6. Again, “duh”. We are well aware that early forms of thrusting lead to later forms of thrusting. We want to know why we started doing this.
  7. Again, “duh”. We get it. There is an interplay between hormones / neurotransmitters and thrusting. But WHY.

I’m not impressed.

Mathematical Models of Phalli

Let’s start with a simplistic model of a phallus and gradually add parameters to eventually represent real-world phallic dynamics.

joey laughing
There’s something I never thought I’d say…

Phallic Model V1

There is a phallus-shaped mass A. There are negatively charged filaments attached to it all over. There is a positively charged point B. What happens as B approaches A?

Opposite charges attract. As B approaches A, the negatively charged filaments on A will be attracted to B. The strength of this attraction will increase as B gets closer to A. As B gets closer, the filaments on A that are closest to B will experience a stronger attraction than those farther away. This could cause the filaments to orient themselves towards B, especially if they are flexible. At some point, as B gets very close to A, other forces (like repulsion due to electron clouds of atoms, or mechanical forces if the filaments have some rigidity) might come into play, preventing B from merging with A. This would be an equilibrium position where the attractive electrostatic forces are balanced by other repulsive forces.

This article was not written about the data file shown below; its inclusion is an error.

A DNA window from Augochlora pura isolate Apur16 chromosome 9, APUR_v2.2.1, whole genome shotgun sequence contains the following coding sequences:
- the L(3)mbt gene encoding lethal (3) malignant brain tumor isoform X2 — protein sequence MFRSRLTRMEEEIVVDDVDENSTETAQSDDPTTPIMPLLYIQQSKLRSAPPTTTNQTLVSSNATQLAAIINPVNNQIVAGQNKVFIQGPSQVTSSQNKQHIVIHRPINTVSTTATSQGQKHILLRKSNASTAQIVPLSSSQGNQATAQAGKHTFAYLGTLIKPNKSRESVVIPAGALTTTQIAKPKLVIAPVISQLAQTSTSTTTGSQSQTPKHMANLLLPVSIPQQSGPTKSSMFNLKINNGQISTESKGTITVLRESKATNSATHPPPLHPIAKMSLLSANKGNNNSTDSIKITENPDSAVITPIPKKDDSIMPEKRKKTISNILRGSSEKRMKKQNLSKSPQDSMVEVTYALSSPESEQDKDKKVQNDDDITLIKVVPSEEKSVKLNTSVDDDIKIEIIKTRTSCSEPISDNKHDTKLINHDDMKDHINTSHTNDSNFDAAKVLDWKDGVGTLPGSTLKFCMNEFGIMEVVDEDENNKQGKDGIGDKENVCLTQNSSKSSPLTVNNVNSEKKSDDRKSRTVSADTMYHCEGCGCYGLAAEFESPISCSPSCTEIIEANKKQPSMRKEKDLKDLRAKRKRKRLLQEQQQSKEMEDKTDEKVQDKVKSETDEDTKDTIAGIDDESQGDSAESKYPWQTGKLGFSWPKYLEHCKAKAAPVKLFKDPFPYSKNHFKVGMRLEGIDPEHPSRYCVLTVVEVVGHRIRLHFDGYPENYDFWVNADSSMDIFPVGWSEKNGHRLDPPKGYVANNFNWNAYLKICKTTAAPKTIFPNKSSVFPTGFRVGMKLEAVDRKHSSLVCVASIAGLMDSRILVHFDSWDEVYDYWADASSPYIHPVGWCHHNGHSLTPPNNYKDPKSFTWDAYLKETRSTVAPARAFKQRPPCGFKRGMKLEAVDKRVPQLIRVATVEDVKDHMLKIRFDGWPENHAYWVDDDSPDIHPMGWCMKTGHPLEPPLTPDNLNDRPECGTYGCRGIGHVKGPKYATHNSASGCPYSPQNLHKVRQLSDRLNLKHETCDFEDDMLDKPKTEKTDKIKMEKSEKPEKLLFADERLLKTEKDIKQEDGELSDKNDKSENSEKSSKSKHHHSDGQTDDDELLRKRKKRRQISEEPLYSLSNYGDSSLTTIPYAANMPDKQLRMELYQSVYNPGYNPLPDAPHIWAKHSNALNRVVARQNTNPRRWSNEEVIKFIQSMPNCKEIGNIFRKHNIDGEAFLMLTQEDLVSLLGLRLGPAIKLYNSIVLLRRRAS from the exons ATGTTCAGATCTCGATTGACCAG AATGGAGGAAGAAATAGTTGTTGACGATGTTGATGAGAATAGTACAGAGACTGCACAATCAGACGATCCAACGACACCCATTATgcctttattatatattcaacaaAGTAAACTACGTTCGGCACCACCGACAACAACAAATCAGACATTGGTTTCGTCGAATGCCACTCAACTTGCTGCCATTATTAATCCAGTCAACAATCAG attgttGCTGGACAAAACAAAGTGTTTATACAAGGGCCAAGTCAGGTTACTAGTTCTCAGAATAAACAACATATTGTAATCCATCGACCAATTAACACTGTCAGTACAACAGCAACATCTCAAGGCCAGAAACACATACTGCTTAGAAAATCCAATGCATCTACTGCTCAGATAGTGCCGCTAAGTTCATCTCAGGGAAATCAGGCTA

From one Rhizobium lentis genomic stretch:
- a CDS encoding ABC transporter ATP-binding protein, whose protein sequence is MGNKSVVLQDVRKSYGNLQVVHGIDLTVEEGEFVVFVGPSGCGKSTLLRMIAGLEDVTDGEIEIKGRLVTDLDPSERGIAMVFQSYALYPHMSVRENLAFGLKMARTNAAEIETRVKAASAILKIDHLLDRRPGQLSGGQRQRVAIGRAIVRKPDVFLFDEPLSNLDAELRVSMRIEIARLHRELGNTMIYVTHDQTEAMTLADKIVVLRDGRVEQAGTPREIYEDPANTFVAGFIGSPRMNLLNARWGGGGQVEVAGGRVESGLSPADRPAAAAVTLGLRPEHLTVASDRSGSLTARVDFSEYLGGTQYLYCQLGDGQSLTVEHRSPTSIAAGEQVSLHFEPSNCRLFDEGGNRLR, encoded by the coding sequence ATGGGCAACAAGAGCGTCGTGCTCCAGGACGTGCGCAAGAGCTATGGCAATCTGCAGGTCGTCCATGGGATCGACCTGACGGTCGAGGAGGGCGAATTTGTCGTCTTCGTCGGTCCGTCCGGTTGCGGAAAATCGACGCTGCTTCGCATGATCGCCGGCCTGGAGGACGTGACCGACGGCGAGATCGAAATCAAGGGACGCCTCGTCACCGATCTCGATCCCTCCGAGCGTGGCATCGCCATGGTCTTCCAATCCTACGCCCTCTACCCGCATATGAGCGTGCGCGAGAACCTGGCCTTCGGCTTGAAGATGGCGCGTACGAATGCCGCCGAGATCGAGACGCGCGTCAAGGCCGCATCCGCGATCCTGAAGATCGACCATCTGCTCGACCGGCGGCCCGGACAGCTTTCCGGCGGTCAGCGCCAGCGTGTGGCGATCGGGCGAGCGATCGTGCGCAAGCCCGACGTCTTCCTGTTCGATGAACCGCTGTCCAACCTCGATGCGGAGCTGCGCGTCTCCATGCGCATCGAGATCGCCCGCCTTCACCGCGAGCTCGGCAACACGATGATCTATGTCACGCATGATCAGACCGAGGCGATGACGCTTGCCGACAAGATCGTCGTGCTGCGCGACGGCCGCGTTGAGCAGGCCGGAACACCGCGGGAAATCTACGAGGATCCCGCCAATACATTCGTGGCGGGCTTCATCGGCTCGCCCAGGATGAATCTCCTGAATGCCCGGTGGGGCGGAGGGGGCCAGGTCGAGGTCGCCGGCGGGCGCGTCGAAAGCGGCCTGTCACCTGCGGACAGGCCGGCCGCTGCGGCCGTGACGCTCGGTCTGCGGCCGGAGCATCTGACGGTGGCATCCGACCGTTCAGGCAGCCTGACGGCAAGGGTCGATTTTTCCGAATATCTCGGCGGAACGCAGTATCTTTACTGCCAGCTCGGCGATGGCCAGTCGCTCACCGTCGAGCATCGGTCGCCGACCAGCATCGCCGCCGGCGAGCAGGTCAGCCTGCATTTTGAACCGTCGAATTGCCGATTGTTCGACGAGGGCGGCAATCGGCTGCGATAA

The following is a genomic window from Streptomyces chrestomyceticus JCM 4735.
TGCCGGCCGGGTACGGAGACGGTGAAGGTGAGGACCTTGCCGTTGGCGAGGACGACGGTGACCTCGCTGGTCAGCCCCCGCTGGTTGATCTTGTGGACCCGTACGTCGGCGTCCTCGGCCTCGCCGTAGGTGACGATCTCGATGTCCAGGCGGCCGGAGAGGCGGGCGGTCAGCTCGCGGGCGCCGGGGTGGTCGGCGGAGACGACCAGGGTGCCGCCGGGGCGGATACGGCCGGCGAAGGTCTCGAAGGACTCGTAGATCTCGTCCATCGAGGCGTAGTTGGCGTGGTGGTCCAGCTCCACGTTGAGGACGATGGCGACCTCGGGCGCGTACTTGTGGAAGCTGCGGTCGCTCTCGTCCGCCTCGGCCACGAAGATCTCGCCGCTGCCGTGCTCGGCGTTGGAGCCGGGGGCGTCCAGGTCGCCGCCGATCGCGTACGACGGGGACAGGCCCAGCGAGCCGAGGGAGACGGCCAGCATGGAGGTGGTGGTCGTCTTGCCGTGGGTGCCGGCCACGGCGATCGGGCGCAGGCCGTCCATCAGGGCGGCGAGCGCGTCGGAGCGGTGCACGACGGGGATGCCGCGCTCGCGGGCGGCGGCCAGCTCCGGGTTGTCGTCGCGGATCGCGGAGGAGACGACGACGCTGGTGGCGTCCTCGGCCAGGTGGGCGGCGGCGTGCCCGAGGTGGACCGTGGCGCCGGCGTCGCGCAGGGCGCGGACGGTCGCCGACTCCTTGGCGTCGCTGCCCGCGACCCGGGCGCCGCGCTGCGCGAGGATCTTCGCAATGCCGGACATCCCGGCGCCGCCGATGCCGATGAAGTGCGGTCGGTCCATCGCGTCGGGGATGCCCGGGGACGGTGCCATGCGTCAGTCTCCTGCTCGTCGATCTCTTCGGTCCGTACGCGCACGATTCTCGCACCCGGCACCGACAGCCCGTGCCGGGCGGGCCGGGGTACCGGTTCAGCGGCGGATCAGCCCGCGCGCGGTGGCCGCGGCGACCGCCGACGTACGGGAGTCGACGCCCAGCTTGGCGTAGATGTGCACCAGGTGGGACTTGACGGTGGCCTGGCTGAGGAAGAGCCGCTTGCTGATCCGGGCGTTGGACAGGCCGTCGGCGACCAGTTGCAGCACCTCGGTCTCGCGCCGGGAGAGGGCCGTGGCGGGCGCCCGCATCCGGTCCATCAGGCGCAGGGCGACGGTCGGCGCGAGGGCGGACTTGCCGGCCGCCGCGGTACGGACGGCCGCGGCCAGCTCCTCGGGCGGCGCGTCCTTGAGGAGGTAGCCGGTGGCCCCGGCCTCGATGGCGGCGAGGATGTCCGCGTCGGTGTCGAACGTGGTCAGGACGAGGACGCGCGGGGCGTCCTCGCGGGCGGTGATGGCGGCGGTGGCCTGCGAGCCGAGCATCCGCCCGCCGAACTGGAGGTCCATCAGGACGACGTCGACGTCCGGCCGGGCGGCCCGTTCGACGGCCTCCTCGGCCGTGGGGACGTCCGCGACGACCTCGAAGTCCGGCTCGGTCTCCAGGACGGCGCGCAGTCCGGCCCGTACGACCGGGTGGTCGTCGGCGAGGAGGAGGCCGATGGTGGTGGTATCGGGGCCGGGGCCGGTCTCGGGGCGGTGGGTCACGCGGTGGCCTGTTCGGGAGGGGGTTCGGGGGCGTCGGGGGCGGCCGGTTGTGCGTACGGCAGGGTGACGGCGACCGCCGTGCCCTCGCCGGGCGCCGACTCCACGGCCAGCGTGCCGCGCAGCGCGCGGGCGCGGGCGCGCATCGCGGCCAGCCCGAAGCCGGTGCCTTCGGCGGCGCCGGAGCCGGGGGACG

Phallic Model V2

Add parameter to V1: the filaments in mass A are increasingly more frequent at the tip where point B approaches. They are less frequent at the shaft or base. The interaction between point B and mass A will now be influenced by the varying density of the negatively charged filaments on A.

As before, the negatively charged filaments on A will be attracted to the positively charged point B. However, since the filaments are more frequent at the tip of A, the attraction will be stronger at the tip compared to the shaft or base. The filaments at the tip, being more numerous and closer to B, will have a stronger tendency to orient themselves towards B compared to the filaments on the shaft or base.

Phallic Model V3

Add parameter to V2: filament attraction at the tip compresses mass A at the tip, creating a high pressure zone.

As point B approaches the tip of A, the increased filament density results in stronger attraction. This attraction causes the filaments to pull inward, compressing the material of A at the tip and creating a high-pressure zone. The filaments at the tip will still have a stronger tendency to orient themselves towards B, and this orientation might be further emphasized due to the compression and increased pressure. The compression at the tip and the resulting high-pressure zone might lead to mechanical behaviors in A. For instance, if A is elastic, it might try to expand back to its original shape once B moves away, leading to oscillatory behaviors.

Phallic Model V4

Add parameter to V3: point B is a hole and inside it is shaped like a vaginal canal where its wall is positively charged.